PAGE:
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Carbon nanotube computer


The miniaturization of electronic devices has been the principal driving force behind the semiconductor industry, and has brought about major improvements in computational power and energy efficiency. Although advances with silicon-based electronics continue to be made, alternative technologies are being explored. Digital circuits based on transistors fabricated from carbon nanotubes (CNTs) have the potential to outperform silicon by improving the energy–delay product, a metric of energy efficiency, by more than an order of magnitude. Hence, CNTs are an exciting complement to existing semiconductor technologies1,2. Owing to substantial fundamental imperfections inherent in CNTs, however, only very basic circuit blocks have been demonstrated. Here we show how these imperfections can be overcome, and demonstrate the first computer built entirely using CNT-based transistors. The CNT computer runs an operating system that is capable of multitasking: as a demonstration, we perform counting and integer-sorting simultaneously. In addition, we implement 20 different instructions from the commercial MIPS instruction set to demonstrate the generality of our CNT computer. This experimental demonstration is the most complex carbon-based electronic system yet realized. It is a considerable advance because CNTs are prominent among a variety of emerging technologies that are being considered for the next generation of highly energy-efficient electronic systems3,4.

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Figure 1: SUBNEG and program implementation.
Figure 2: Schematic of CNT computer.
Figure 3: Characterization of CNFET subcomponents.
Figure 4: CNT computer results.


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We acknowledge the support of the NSF (CISE) (CNS-1059020, CCF-0726791, CCF-0702343, CCF-0643319), FCRP C2S2, FCRP FENA, STARNet SONIC and the Stanford Graduate Fellowship and the Hertz Foundation Fellowship (M.M.S.). We also acknowledge Z. Bao, A. Lin, H. (D.) Lin, M. Rosenblum, and J. Zhang for their advice and collaborations.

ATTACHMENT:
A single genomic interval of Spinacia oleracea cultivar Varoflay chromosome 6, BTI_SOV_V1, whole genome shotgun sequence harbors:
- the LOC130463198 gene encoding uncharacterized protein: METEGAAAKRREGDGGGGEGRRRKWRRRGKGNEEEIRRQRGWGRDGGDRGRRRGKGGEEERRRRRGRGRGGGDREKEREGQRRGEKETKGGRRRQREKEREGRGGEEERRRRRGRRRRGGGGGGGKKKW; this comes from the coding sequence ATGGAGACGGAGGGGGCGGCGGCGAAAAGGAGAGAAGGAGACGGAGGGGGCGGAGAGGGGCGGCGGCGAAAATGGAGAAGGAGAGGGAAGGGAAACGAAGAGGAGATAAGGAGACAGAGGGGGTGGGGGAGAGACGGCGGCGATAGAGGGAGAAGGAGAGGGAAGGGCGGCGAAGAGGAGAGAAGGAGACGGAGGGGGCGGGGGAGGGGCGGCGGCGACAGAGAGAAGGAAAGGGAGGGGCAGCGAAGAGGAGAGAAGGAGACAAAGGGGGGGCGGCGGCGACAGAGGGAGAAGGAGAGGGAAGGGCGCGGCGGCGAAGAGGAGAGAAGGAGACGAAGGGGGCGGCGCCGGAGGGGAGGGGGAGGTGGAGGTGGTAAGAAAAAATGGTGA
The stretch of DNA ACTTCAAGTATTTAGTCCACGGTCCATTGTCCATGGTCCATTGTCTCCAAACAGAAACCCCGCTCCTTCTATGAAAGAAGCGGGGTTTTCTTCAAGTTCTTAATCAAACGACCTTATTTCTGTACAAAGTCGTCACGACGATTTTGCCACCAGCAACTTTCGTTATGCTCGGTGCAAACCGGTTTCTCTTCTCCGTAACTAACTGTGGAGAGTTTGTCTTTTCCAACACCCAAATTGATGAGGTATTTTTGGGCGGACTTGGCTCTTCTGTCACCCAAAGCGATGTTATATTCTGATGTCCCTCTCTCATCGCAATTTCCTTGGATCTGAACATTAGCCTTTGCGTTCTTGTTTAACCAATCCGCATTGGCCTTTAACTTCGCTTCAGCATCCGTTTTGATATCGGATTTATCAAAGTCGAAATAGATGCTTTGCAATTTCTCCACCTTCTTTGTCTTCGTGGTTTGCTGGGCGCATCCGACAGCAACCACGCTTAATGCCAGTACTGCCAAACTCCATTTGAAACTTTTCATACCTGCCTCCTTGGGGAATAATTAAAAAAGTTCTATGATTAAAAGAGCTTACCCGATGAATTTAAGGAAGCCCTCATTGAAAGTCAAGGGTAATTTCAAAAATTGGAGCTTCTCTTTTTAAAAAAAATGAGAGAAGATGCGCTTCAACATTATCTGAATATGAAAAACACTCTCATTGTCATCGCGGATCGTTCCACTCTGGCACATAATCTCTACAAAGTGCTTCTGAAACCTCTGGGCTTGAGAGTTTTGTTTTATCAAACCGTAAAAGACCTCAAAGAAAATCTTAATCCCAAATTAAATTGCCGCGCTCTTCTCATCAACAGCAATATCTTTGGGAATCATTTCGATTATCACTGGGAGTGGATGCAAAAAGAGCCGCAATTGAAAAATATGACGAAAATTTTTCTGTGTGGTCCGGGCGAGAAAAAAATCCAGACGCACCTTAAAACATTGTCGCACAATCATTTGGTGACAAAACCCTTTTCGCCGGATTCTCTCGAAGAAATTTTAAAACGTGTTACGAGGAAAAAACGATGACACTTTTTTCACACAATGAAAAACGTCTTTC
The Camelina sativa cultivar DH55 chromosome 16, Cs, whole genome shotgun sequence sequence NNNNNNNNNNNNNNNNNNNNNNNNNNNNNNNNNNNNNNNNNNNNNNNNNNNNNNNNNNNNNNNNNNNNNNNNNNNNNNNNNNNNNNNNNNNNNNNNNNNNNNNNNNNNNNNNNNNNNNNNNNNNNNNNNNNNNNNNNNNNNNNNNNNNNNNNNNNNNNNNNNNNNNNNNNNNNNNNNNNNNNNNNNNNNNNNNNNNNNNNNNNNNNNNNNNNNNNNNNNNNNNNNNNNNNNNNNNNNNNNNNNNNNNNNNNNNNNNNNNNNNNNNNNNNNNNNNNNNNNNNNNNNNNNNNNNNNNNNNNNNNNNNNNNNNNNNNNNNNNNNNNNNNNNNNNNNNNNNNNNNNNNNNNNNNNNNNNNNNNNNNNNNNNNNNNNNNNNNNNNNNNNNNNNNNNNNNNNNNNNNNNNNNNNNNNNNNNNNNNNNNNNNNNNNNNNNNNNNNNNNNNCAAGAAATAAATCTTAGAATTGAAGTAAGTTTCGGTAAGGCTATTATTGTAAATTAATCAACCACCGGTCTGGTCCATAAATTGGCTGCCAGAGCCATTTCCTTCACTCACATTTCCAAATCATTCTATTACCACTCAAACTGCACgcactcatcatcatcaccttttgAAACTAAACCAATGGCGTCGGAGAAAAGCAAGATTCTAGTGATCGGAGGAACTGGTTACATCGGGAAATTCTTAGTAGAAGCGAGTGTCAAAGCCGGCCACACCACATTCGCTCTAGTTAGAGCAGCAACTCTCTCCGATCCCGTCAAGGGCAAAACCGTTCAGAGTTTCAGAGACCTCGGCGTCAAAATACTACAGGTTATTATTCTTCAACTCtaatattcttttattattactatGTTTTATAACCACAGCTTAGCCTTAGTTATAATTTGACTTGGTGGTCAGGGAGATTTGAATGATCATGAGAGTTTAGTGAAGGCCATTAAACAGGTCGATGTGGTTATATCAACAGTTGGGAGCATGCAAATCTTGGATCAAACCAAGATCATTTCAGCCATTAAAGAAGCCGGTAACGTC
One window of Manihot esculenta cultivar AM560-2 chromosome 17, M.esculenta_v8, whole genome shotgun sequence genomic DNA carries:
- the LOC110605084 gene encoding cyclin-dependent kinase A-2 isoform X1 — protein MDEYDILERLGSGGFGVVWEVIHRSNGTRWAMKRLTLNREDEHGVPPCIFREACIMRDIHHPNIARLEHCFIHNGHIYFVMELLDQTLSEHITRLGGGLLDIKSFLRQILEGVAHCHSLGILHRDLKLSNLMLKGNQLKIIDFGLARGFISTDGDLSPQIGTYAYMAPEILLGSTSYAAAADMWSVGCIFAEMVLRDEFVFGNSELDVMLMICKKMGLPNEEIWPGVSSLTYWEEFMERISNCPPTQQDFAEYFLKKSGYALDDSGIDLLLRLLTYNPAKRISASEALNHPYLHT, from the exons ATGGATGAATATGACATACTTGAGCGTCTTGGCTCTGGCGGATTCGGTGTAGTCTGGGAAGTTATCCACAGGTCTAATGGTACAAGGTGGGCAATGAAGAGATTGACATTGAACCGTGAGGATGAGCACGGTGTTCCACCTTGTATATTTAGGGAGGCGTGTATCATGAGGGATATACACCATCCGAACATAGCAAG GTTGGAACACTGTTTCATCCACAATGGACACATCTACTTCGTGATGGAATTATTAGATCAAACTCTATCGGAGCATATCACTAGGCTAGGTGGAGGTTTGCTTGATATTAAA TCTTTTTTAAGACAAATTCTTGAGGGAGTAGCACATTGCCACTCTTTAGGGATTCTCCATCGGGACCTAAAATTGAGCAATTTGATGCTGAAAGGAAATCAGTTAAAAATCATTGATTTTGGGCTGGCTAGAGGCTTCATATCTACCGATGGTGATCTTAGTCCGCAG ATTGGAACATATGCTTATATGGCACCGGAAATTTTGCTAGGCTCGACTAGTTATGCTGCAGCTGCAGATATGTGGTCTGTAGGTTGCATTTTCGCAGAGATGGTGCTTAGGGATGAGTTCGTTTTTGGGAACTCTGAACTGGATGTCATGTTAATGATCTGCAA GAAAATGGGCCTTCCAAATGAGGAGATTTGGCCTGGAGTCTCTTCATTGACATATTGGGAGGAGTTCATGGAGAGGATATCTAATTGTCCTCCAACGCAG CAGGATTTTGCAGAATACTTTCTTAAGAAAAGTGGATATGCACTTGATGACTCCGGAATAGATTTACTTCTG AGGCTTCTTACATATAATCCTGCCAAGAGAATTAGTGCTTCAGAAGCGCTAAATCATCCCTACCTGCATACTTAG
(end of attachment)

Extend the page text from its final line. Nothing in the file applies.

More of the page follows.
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Authors and Affiliations



M.M.S. led and was involved in all aspects of the project, did all of the fabrication and layout designs, and contributed to the design and testing. G.H. wrote the SUBNEG and testing programs, and contributed to the design and testing. N.P. contributed to the design, and N.P., H.W. and H.-Y.C. contributed to developing fabrication processes. H.-S.P.W. and S.M. were in charge and advised on all parts of the project.

Corresponding author

Correspondence to Max M. Shulaker.

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The authors declare no competing financial interests.

Extended data figures and tables

Extended Data Figure 1 Fabrication flow for the CNT computer.

Steps 1–4 prepare the final substrate for circuit fabrication. Steps 5–8 transfer the CNTs from the quartz wafer (where highly aligned CNTs are grown) to the final SiO2 substrate. Steps 9–11 continue final device fabrication on the final substrate.

Extended Data Figure 2 Multibit arithmetic unit.

a, Schematic of a two-bit arithmetic unit, comprising six individual arithmetic logic units (ALU) as shown in Fig. 3b. b, Measured and expected output waveforms testing all possible input combinations of the two-bit arithmetic unit, showing correct operation.

Extended Data Figure 3 Internal versus external connections of CNT computer.

a, Schematic of the CNT computer, showing that all connections are fabricated on-chip and that only signals reading or writing to or from an external memory are connected off-chip. b, SEM of the CNT computer, showing which connections are made to and from the CNT computer from the probe pads. The SEM is colour-coded to match the coloured wires in a.

Extended Data Figure 4 PMOS-only logic schematics.

a, Schematic of PMOS-only inverter. b, Schematic of PMOS-only NAND gate.

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Shulaker, M., Hills, G., Patil, N. et al. Carbon nanotube computer. Nature 501, 526–530 (2013).

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